Rare Front Page Editorial In New York Times Titled “End The Gun Epidemic In America”
I have been a decades long reader and subscriber to The New York Times since 1982 when I worked at WDOR in Sturgeon Bay. I have relied on their news coverage to help me know of the events that have happened, along with their analysis to better understand the world. There have been many reasons over time to be proud of this daily reminder of what professional newspapering looks like.
But never have I been more proud of this newspaper than I am this morning.
The New York Times, in its first front-page editorial in nearly a century, today called for outlawing the kinds of rifles and certain types of ammunition used in the California shooting massacre this week that left 14 people dead. It is the first time the Times has run an editorial on the front page since 1920, when the newspaper expressed dismay at the nomination of Warren G. Harding as the Republican presidential candidate.
I will post the entire editorial from the front page of this paper of record. This blog has been consistent about the need for gun control and the events this week underscores why reason and common-sense must once-again prevail with this matter.
All decent people feel sorrow and righteous fury about the latest slaughter of innocents, in California. Law enforcement and intelligence agencies are searching for motivations, including the vital question of how the murderers might have been connected to international terrorism. That is right and proper.
But motives do not matter to the dead in California, nor did they in Colorado, Oregon, South Carolina, Virginia, Connecticut and far too many other places. The attention and anger of Americans should also be directed at the elected leaders whose job is to keep us safe but who place a higher premium on the money and political power of an industry dedicated to profiting from the unfettered spread of ever more powerful firearms.
It is a moral outrage and a national disgrace that civilians can legally purchase weapons designed specifically to kill people with brutal speed and efficiency. These are weapons of war, barely modified and deliberately marketed as tools of macho vigilantism and even insurrection. America’s elected leaders offer prayers for gun victims and then, callously and without fear of consequence, reject the most basic restrictions on weapons of mass killing, as they did on Thursday. They distract us with arguments about the word terrorism. Let’s be clear: These spree killings are all, in their own ways, acts of terrorism.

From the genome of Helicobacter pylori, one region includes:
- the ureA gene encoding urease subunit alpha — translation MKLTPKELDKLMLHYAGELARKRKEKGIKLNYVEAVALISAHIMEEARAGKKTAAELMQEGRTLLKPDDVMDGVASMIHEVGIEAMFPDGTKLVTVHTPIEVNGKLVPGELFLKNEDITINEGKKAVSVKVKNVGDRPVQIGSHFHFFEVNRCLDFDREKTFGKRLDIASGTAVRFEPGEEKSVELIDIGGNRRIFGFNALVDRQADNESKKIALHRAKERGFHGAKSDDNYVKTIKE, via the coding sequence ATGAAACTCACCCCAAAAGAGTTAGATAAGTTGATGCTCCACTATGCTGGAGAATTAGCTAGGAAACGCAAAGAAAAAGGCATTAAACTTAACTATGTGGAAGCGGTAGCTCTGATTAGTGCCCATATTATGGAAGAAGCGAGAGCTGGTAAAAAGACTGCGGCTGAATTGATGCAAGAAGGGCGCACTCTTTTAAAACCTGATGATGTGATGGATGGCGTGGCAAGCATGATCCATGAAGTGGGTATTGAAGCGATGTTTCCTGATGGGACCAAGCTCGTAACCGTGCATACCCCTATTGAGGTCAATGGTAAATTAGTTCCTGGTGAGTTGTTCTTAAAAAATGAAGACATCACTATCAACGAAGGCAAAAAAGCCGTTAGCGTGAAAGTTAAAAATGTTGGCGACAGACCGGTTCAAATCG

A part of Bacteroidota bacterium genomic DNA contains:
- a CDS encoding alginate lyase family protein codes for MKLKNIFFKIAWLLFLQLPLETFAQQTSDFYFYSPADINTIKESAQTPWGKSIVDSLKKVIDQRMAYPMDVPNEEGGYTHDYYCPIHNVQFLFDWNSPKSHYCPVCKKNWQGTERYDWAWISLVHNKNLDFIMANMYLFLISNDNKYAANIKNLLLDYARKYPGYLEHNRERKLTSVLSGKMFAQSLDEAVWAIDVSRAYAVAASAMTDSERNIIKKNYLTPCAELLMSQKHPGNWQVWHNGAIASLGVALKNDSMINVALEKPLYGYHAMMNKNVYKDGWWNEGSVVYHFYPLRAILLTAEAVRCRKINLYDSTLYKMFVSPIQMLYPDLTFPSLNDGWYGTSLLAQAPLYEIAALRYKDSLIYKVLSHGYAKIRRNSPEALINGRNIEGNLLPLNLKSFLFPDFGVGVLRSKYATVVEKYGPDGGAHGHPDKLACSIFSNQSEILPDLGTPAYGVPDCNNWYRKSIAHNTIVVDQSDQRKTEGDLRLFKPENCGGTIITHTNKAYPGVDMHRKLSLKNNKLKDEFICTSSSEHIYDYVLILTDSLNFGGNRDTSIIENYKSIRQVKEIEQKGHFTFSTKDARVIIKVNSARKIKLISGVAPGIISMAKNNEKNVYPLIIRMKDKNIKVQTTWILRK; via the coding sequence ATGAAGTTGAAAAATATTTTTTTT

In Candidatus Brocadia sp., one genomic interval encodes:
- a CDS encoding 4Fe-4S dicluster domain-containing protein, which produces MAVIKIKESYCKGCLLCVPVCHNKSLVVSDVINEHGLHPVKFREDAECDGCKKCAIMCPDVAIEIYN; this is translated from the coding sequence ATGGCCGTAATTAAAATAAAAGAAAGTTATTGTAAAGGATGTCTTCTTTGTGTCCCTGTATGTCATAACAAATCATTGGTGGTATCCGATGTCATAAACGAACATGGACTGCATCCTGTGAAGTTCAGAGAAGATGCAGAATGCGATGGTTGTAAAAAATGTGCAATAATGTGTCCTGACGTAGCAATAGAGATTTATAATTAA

Opponents of gun control are saying, as they do after every killing, that no law can unfailingly forestall a specific criminal. That is true. They are talking, many with sincerity, about the constitutional challenges to effective gun regulation. Those challenges exist. They point out that determined killers obtained weapons illegally in places like France, England and Norway that have strict gun laws. Yes, they did.
But at least those countries are trying. The United States is not. Worse, politicians abet would-be killers by creating gun markets for them, and voters allow those politicians to keep their jobs. It is past time to stop talking about halting the spread of firearms, and instead to reduce their number drastically — eliminating some large categories of weapons and ammunition.
It is not necessary to debate the peculiar wording of the Second Amendment. No right is unlimited and immune from reasonable regulation.
Certain kinds of weapons, like the slightly modified combat rifles used in California, and certain kinds of ammunition, must be outlawed for civilian ownership. It is possible to define those guns in a clear and effective way and, yes, it would require Americans who own those kinds of weapons to give them up for the good of their fellow citizens.
What better time than during a presidential election to show, at long last, that our nation has retained its sense of decency?